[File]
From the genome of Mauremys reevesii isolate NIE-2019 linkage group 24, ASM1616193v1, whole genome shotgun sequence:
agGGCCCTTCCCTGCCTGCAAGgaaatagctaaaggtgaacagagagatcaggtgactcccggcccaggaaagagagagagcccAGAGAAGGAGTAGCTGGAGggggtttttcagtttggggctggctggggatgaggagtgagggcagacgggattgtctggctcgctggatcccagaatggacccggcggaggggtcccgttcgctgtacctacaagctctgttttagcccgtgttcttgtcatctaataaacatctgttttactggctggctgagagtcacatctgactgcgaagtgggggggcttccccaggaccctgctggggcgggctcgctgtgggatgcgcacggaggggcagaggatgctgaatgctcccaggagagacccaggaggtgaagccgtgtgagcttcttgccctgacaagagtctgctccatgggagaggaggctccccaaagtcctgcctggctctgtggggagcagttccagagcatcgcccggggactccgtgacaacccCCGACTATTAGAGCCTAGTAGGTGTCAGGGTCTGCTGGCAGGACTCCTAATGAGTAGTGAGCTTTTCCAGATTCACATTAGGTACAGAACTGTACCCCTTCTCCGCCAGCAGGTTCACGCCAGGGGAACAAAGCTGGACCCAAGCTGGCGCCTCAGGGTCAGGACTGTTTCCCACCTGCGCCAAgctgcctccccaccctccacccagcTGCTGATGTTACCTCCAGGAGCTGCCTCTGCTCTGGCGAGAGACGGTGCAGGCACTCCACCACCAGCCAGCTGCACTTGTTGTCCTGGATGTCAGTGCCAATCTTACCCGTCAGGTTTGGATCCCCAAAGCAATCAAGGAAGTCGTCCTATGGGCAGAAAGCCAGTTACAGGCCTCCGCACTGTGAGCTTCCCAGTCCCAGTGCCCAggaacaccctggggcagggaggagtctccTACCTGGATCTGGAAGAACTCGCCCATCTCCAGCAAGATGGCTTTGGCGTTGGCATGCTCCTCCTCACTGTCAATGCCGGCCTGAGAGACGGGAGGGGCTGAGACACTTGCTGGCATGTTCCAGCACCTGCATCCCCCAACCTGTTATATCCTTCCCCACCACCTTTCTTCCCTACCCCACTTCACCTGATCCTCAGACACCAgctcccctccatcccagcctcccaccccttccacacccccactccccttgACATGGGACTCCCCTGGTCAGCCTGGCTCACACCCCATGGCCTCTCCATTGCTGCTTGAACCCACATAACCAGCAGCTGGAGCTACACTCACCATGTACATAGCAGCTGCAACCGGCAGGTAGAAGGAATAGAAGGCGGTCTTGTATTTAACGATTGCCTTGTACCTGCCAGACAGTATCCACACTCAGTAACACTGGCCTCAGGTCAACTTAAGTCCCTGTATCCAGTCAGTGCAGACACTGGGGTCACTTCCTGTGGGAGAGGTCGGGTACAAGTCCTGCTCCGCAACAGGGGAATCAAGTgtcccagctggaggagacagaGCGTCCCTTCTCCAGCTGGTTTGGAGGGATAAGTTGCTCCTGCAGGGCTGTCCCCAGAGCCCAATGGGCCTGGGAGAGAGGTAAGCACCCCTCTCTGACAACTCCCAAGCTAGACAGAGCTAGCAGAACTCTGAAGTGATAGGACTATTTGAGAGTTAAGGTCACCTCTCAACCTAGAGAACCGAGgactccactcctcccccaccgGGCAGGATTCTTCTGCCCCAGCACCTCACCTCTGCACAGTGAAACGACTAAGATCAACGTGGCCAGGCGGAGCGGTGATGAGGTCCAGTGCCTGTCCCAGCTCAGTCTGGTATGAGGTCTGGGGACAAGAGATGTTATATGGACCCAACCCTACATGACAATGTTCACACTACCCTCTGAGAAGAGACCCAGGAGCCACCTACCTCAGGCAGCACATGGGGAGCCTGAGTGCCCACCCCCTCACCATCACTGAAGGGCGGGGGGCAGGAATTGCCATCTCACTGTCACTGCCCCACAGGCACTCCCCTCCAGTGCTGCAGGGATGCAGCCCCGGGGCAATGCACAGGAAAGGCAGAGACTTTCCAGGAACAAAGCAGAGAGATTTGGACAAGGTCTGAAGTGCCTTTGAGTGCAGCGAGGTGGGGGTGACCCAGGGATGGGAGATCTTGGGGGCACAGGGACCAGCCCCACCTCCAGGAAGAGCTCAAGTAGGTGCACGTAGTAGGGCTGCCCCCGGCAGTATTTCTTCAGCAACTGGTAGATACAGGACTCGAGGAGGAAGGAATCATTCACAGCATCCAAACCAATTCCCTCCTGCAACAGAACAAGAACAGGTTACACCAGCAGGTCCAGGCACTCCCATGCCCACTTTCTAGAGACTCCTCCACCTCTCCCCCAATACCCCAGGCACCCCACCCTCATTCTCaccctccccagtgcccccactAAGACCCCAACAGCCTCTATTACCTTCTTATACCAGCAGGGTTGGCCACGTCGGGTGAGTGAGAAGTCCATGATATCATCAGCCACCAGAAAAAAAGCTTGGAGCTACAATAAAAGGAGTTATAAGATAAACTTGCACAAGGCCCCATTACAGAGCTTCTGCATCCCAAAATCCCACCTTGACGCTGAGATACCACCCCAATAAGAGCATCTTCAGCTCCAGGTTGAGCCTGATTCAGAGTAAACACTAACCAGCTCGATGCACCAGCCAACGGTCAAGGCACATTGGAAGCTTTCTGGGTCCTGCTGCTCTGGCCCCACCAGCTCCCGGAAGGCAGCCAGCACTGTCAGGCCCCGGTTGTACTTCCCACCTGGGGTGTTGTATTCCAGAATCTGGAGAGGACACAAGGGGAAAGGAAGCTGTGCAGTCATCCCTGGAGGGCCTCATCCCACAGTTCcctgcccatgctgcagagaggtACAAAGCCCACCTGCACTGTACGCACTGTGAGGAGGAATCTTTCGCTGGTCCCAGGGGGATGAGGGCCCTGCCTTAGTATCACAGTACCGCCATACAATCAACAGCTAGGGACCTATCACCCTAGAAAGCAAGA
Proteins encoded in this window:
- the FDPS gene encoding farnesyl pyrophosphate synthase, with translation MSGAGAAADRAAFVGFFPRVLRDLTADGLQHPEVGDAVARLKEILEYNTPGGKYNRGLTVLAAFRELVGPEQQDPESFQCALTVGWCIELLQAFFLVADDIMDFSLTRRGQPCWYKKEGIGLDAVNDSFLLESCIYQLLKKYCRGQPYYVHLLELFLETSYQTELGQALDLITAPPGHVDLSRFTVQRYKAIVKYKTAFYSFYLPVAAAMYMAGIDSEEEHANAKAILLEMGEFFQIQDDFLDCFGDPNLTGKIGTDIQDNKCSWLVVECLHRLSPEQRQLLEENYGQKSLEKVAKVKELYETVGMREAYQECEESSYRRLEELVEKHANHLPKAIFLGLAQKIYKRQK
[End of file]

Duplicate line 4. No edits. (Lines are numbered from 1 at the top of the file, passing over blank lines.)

- the FDPS gene encoding farnesyl pyrophosphate synthase, with translation MSGAGAAADRAAFVGFFPRVLRDLTADGLQHPEVGDAVARLKEILEYNTPGGKYNRGLTVLAAFRELVGPEQQDPESFQCALTVGWCIELLQAFFLVADDIMDFSLTRRGQPCWYKKEGIGLDAVNDSFLLESCIYQLLKKYCRGQPYYVHLLELFLETSYQTELGQALDLITAPPGHVDLSRFTVQRYKAIVKYKTAFYSFYLPVAAAMYMAGIDSEEEHANAKAILLEMGEFFQIQDDFLDCFGDPNLTGKIGTDIQDNKCSWLVVECLHRLSPEQRQLLEENYGQKSLEKVAKVKELYETVGMREAYQECEESSYRRLEELVEKHANHLPKAIFLGLAQKIYKRQK